A new bill in New York is giving credit cardholders a more substantial grace period in which to use rewards points. Here’s what you need to know about N.Y. Senate Bill S7104A and the new 90-day credit card rewards grace period.
90-Day Grace Period for Rewards Redemption
The New York Senate passed new legislation giving cardholders 90 days to redeem rewards after closing an account. The bill, introduced by N.Y. State Senate Democrats, received unanimous approval in a Consumer Protection Committee vote on July 20, 2020.
The bill, Senate Bill S7104A, provides a grace period on rewards points when an account is, “modified, canceled, closed or terminated; ninety days shall be provided for the use of such points from the date notice of modification, cancellation, or termination of the card is provided.”
Misuse and Fraud Prohibited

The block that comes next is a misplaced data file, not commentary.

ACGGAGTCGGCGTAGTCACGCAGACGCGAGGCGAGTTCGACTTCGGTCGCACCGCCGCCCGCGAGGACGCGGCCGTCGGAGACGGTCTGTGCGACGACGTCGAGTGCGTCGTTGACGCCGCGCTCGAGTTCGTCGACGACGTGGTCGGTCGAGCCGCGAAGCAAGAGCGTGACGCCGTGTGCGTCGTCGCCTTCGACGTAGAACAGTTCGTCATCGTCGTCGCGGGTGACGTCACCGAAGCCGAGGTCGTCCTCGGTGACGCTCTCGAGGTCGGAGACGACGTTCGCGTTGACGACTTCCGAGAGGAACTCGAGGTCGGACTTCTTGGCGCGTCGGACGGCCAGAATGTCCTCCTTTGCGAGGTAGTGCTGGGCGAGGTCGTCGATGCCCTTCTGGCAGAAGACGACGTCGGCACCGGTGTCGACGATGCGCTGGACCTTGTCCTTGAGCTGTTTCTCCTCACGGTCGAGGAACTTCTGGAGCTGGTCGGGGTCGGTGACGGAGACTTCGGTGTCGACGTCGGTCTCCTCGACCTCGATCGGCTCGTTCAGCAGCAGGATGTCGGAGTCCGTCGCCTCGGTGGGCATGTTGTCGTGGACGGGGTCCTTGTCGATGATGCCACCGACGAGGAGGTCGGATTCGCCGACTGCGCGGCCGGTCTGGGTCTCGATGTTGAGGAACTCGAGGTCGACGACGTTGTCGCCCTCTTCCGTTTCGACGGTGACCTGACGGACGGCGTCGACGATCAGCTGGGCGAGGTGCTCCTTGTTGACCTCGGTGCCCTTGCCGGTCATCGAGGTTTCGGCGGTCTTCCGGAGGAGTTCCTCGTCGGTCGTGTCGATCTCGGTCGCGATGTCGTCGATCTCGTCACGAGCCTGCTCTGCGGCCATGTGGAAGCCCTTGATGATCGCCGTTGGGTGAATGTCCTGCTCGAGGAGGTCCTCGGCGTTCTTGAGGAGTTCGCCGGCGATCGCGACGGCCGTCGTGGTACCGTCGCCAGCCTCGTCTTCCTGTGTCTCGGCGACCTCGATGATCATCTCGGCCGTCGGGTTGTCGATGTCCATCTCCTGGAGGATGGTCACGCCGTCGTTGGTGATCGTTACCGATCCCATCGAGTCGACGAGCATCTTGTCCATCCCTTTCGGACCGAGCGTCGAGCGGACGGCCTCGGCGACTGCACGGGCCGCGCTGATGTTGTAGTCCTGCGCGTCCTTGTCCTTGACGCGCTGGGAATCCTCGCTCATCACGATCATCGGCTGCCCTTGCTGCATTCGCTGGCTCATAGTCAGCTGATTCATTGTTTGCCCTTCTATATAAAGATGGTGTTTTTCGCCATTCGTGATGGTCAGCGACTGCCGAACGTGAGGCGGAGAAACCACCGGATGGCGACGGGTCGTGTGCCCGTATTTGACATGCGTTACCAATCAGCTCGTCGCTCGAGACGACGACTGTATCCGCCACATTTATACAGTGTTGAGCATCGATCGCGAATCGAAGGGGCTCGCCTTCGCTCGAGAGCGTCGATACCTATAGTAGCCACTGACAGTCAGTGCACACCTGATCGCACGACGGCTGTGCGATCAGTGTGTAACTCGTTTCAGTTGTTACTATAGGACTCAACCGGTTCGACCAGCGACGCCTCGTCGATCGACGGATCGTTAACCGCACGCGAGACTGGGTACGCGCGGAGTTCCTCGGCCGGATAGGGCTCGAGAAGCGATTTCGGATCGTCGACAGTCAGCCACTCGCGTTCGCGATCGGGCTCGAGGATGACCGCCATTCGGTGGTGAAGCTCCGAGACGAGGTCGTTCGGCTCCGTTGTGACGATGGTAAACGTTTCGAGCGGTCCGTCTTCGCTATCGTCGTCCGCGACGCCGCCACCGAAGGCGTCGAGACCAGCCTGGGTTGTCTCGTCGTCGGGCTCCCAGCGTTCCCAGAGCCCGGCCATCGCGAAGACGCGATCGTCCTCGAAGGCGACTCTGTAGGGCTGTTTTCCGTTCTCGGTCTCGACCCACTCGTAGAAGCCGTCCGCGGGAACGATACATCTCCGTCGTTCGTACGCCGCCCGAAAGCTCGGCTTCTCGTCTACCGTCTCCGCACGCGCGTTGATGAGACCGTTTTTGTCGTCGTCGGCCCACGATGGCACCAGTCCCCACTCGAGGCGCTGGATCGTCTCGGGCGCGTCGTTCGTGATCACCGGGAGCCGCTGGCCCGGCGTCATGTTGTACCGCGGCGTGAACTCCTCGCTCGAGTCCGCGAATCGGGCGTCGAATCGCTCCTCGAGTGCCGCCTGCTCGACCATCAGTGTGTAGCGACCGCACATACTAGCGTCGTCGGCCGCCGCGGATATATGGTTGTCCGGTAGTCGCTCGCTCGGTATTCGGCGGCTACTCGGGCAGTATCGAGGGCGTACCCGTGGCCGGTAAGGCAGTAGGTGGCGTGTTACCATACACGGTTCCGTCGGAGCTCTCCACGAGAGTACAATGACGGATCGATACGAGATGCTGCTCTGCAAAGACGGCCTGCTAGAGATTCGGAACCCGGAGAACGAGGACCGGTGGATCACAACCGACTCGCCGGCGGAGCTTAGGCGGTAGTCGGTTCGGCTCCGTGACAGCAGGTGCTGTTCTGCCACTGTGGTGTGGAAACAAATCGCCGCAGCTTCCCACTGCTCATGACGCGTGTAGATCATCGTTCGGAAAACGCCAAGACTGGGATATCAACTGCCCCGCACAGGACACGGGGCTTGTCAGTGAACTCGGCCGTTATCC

Importantly, the bill stipulates that the new 90-day grace period does not apply in instances of:
- Fraud with the credit card account, or
- Misuse of the credit card account or rewards program.
The latter restrictions on the grace period help protect the credit card industry from unscrupulous cardholders seeking to exploit loopholes. Both Chase and American Express have had issues with self-referrals and misuse of their rewards problems recently, with Chase eliminating bonuses for those caught red-handed.
Will the New Law Hurt N.Y. Consumers?
How these new provisions will impact credit cardholders in New York remains to be seen. While many banks and card issuers already provide a grace period for redeeming points or miles, not all do. It’s unlikely the new bill will cause issues for New Yorkers due to the market size of the Empire State. The language explicitly preventing misuse will also stop issuers from targeting law-abiding cardholders.
Related Article: Capital One Adds Price Protection to Personal Cards